zens to apply for membership on the commission. Is it a problem that the process of naming members of the commission involves appeals-court judges? A dozen Ohio law professors and the past President of the Bar Association signed a letter emphasizing that judges will serve only as screeners of applicants. The signers of the letter noted that in Ohio and other states judges are already involved in appointments to boards and commissions. Judges occupy the most impartial, non-political branch of government, so they are just the people to play the role of screeners. Criteria that guide the drawing of district lines will be binding upon the members of the commission, whose reason for wishing to serve is fairness in the creation of districts that are

competitive and reflect Ohio’s political balance between the two major parties. Political balance will enable voters to hold elected officials accountable. Unlike the secretive manner in which the legislators drew the maps in 2011, transparency will guide the work of the Commission. The public will have full access to the Commission’s work, and members of the public may submit maps. Attempts by the Ohio General Assembly to reform itself have failed. An independent commission is exactly what is needed to allow voters to choose their representatives instead of the representatives picking their voters.

Stephen Dana

Government Affairs League of Women Voters of Oxford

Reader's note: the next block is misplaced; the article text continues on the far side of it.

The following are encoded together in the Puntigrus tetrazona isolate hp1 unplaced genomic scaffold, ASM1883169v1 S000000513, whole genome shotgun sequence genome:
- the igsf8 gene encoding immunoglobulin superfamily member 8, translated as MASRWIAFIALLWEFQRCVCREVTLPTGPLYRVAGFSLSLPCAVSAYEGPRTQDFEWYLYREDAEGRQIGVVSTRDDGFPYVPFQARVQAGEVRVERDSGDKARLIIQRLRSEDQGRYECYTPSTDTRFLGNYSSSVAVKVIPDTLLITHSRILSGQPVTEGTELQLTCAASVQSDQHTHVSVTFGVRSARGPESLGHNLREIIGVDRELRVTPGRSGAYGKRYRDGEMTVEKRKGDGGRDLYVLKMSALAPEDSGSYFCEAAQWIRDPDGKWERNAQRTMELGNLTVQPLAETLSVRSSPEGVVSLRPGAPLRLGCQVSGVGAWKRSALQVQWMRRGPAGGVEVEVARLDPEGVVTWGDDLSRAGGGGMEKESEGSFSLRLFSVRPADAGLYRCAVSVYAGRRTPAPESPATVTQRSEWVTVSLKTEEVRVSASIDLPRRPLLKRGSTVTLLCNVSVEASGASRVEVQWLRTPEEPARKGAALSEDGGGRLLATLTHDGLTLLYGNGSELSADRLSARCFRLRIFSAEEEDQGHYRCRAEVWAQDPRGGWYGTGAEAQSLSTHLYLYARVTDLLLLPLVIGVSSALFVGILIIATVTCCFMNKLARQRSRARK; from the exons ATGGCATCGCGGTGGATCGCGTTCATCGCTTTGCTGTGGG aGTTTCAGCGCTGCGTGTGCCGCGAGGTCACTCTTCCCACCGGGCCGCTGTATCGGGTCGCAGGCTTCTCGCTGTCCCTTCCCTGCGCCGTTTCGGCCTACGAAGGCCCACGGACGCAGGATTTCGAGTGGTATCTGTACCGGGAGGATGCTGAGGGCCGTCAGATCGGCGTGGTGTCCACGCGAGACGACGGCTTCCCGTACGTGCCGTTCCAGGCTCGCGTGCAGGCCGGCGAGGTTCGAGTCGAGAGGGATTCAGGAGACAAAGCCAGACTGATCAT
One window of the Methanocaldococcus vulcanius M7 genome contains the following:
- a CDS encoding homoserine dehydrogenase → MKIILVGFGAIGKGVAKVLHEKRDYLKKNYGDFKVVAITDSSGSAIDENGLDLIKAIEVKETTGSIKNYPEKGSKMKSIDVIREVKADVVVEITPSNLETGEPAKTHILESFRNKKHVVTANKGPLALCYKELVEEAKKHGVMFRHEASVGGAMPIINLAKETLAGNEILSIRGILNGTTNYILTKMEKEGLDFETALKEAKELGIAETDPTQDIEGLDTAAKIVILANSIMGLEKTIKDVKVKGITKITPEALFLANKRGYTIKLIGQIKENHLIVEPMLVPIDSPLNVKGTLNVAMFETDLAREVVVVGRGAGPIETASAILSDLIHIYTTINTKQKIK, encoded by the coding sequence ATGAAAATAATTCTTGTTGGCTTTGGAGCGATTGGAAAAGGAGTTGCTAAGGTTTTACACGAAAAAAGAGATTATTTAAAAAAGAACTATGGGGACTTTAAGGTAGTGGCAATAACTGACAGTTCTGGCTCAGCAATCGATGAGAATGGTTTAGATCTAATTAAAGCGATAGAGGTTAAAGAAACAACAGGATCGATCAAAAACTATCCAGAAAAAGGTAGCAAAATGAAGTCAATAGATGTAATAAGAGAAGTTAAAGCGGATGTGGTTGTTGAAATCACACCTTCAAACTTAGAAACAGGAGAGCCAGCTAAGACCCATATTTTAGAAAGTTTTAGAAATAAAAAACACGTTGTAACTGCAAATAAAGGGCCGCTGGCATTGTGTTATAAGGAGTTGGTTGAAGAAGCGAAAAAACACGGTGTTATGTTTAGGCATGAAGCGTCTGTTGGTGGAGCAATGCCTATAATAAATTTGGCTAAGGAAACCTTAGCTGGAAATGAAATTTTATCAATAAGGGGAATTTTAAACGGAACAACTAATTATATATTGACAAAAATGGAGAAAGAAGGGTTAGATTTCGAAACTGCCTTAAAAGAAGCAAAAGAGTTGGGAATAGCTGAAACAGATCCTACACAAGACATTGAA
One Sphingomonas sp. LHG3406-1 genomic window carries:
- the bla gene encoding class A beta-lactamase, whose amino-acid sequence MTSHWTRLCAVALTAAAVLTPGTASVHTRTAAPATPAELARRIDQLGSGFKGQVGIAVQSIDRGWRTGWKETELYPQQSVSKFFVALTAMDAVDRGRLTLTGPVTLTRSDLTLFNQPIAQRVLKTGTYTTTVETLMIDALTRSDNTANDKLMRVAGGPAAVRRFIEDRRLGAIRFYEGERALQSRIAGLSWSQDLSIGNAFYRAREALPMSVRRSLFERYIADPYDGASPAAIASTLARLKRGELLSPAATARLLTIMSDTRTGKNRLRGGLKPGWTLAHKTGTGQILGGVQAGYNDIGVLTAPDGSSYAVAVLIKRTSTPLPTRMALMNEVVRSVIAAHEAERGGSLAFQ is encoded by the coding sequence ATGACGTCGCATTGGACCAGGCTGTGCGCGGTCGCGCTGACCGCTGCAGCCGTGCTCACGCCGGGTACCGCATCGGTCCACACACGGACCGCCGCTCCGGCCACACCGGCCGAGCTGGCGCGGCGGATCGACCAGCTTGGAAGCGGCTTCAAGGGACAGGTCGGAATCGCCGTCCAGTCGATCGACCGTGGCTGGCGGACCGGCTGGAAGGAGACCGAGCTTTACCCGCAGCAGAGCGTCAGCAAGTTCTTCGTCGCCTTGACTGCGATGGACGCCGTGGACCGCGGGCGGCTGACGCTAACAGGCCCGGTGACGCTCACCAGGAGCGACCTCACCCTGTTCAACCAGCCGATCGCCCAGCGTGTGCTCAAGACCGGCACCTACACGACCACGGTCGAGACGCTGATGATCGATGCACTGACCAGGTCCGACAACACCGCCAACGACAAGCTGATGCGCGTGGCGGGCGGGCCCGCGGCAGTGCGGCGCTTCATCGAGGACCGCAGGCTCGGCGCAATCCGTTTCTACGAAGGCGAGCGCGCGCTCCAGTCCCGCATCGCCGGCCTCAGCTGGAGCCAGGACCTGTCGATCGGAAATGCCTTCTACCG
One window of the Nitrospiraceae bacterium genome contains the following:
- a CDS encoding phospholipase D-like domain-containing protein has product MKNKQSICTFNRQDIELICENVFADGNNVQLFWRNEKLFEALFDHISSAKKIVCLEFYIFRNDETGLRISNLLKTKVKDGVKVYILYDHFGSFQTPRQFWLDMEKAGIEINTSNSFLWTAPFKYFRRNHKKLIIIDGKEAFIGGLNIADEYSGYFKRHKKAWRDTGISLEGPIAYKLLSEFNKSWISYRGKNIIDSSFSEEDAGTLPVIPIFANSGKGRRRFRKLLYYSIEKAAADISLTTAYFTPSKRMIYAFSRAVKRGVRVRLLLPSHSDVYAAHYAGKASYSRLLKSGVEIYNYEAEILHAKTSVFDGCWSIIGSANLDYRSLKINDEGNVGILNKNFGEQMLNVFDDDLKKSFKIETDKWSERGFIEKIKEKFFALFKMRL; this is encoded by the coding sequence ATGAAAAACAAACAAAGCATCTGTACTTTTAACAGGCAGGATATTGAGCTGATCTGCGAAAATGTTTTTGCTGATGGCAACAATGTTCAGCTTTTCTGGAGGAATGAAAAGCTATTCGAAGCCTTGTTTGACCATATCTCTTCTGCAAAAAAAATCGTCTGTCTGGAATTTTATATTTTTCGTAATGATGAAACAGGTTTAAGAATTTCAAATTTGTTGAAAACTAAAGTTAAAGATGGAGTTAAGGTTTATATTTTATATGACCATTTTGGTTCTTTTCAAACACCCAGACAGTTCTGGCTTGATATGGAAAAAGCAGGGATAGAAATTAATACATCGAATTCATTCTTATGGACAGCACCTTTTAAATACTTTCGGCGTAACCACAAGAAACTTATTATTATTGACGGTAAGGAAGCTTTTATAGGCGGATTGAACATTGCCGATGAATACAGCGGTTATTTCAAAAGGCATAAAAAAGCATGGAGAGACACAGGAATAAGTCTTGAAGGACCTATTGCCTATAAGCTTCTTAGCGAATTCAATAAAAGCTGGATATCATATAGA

To all men out there. Do you realize that in your fallacious attempt to “liberate” women from our makeup and high heels by proclaiming “I love natural/real girls” that you are, in fact, enforcing the same patriarchal ideals you seek to destroy by assuming we do these things for you in the first place?  In other words, we don’t always necessarily do these things for you. So please stop trying to help us feel more comfortable or confident by “allowing” us to go without makeup. Only we can build confidence in ourselves as individuals. It’s like that uncredited image that has been flying through Facebook and Tumblr: “You should be offended when someone claims that women should prevent rape by not wearing certain things or not going to certain places or not acting a certain way. That line of thinking presumes that you are i capable of control. That you are so uncivilized that it takes extraordinary effort for you to walk down the street without raping someone. That you require certain dress code be maintained, that certain behaviors be employed so that maybe today, just maybe, you won’t rape someone. It presumes that your natural state is rapist.” What I mean to say is not that the opinions of men should be completely ignored by girls, or that men are the true victims in cases of rape against women. In fact, this is the complete opposite as men can be victims of rape too. But what I mean to say with these two statements is that men pay an equally important role in the evolution of gender equality. While we are not looking to you for approval or justification of any sort, we do need support. Support in ways that speak to women as people, not as interest groups or the warm body you call on a Saturday night. Men need to realize that the reasons why women do things are not always for them. Along with the stereotype that girls who wear short skirts and tight tops are “sluts” or “whores”, these same girls may not necessarily be wearing those to get a guy’s attention. In the interest of full disclosure maybe they are. But maybe they wear them to show off their awesome physique that they work on in the gym. Men also need to realize that the perception of rape and victim-blaming does not fall